When you're looking to buy a set of headphones you will encounter a list of specifications that provide basic information on their requirements and abilities. While nothing is as important as using the headphones yourself to determine whether they sound good enough for your needs and feel comfortable, understanding the specifications will help you narrow the field.
Closed headphones vs open headphones
This is the most important distinction to make when buying headphones or earphones. A closed set of headphones — Audio-Technica's ATH-A500 headphones for example — block out external noise, whether through active noise-cancelling hardware or simply by sealing well around the ears.
Canalphones (also known as in-ear monitors — IEMs — or in-ear headphones) like the Apple In Ear Headphones also fall into the closed category, as they seal against the ear canal to prevent ambient noise from disrupting your music. While closed headphones have the advantage of blocking out external noise, they generally have a more 'shut-in' sound than their open counterparts.
Another important advantage of closed headphones is that they allow you to have your MP3 player's volume lower than with open headphones — since you're not trying to drown out outside noise — which will preserve your hearing as well as saving a little of your MP3 player's battery life. Closed headphones are often uncomfortable when worn for long periods of time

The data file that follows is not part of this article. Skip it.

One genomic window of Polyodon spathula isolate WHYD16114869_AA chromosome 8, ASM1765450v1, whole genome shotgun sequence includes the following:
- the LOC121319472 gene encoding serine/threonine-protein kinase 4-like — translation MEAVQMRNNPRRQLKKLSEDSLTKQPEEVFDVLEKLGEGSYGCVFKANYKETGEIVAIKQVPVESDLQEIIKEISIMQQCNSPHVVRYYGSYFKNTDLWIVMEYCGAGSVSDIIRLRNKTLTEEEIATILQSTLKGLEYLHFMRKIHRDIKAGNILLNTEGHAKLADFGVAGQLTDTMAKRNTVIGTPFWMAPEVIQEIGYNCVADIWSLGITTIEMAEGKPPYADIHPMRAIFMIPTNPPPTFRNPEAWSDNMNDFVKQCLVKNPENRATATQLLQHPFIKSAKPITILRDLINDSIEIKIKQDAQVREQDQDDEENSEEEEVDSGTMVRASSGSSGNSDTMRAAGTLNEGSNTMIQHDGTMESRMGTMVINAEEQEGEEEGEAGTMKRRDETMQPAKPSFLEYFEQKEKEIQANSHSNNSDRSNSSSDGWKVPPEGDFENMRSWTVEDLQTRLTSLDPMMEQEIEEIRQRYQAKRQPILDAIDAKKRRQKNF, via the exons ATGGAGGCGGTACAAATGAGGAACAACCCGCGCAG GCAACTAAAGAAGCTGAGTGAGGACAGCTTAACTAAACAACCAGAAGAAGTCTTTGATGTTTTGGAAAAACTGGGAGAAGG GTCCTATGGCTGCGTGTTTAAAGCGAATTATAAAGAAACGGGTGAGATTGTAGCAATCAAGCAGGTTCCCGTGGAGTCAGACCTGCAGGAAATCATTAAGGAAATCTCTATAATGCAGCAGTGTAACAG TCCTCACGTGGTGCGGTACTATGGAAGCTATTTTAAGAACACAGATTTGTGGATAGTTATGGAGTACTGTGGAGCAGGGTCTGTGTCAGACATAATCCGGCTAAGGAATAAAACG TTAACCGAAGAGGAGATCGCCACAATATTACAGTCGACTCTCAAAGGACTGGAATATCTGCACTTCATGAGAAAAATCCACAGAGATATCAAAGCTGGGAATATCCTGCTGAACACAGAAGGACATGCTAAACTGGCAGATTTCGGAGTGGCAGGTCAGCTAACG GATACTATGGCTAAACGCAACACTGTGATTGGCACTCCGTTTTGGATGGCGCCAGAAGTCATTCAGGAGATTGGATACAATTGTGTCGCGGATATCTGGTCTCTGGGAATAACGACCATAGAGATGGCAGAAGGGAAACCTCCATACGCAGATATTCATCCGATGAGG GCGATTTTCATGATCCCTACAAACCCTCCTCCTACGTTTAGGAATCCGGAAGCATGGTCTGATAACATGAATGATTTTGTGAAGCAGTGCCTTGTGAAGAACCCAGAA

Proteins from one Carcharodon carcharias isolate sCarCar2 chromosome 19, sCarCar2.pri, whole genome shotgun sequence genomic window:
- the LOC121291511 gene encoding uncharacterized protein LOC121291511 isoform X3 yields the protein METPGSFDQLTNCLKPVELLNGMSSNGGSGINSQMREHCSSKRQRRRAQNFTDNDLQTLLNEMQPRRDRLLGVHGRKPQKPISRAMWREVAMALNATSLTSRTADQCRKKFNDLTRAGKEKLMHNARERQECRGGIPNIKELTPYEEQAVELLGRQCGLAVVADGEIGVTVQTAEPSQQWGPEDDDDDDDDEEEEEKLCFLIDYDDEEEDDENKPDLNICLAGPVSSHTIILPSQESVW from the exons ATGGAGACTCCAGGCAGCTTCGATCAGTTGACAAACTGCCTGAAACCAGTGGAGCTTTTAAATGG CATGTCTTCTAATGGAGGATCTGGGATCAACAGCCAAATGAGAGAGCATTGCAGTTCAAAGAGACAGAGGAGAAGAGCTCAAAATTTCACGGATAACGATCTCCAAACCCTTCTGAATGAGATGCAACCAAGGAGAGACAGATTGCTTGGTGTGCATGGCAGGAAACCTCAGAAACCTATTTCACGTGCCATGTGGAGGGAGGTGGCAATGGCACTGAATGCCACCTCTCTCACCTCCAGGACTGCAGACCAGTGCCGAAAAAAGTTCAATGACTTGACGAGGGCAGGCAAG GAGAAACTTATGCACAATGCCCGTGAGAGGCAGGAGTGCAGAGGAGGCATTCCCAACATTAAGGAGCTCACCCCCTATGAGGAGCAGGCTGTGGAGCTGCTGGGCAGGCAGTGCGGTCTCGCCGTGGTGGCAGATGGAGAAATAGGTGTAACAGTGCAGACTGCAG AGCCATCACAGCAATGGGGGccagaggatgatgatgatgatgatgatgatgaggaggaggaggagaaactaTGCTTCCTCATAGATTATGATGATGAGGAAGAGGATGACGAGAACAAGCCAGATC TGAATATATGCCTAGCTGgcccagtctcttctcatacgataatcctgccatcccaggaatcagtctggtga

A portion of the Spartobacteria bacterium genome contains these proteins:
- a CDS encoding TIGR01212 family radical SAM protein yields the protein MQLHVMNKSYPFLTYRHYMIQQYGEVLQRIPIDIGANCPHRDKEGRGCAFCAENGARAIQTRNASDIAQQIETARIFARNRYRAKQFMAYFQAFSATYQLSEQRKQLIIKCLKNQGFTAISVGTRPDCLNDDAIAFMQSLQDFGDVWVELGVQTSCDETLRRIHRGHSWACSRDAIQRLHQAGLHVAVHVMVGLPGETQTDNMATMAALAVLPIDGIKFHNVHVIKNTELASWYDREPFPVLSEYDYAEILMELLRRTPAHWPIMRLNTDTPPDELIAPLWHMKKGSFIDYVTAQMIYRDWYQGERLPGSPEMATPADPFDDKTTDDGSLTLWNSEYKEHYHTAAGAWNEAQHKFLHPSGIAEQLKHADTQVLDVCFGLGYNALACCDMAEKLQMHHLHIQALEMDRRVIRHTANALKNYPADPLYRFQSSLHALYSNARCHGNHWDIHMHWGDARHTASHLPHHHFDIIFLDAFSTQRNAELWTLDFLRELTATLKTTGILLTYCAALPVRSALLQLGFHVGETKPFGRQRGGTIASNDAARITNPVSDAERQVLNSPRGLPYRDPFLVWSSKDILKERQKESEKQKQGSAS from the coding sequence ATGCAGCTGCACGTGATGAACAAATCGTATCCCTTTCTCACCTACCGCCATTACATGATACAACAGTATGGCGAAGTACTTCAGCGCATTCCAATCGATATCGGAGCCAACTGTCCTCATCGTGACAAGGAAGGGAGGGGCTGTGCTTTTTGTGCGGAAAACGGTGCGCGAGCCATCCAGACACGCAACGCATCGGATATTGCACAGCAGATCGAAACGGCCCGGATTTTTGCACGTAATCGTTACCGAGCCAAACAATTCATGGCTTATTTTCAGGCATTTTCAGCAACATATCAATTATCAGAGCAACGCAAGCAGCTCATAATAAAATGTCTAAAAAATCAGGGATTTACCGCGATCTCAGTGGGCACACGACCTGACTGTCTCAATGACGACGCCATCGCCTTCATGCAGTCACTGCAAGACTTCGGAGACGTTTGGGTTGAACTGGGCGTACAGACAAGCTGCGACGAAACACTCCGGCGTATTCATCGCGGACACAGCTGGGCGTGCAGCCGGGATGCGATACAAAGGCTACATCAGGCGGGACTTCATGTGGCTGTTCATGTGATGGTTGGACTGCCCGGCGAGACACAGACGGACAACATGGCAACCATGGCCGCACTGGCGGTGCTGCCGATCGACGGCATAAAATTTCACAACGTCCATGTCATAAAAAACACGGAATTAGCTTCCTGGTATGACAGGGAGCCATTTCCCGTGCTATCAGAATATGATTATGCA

Most headphones fall into the open category, including earbuds that don't seal against your ear canal, clip-on headphones, and full-size headphones that sit on your ears rather that over them. It is easier to produce open headphones so they are generally cheaper than equivalent closed models, and sound quality is also usually slightly better. If you are in an area free from ambient noise, open headphones will offer a wider soundstage so your music sounds more enveloping and '3D'. Closed headphones are generally more comfortable as they don't clamp tightly against your head to create a seal.
Whether you buy closed or open headphones should come down to where you'll be using them most frequently and how highly you rate comfort, noise cancelling and sound quality.
Frequency response represents headphones' ability to reproduce audio frequencies. Measured in hertz, the smaller number is the headphones' bass response cut-off, while the higher number represents the roll-off of treble reproduction. Most digital music has a theoretical frequency range of 20-20,000Hz. While not all of this frequency range will be used, it is good to have a set of headphones covering as much of this as possible.
However, we advise you don't put too much stock in this particular figure. Unless you're buying headphones from a specialised, respected manufacturer, it's likely that this figure is, to be frank, bogus. In a perfect world, all headphone manufacturers would quote figures of ±3dB — meaning they'd only tell you what frequencies the headphones could play while maintaining a volume within a three decibel range — but some manufacturers are a little creative with these numbers.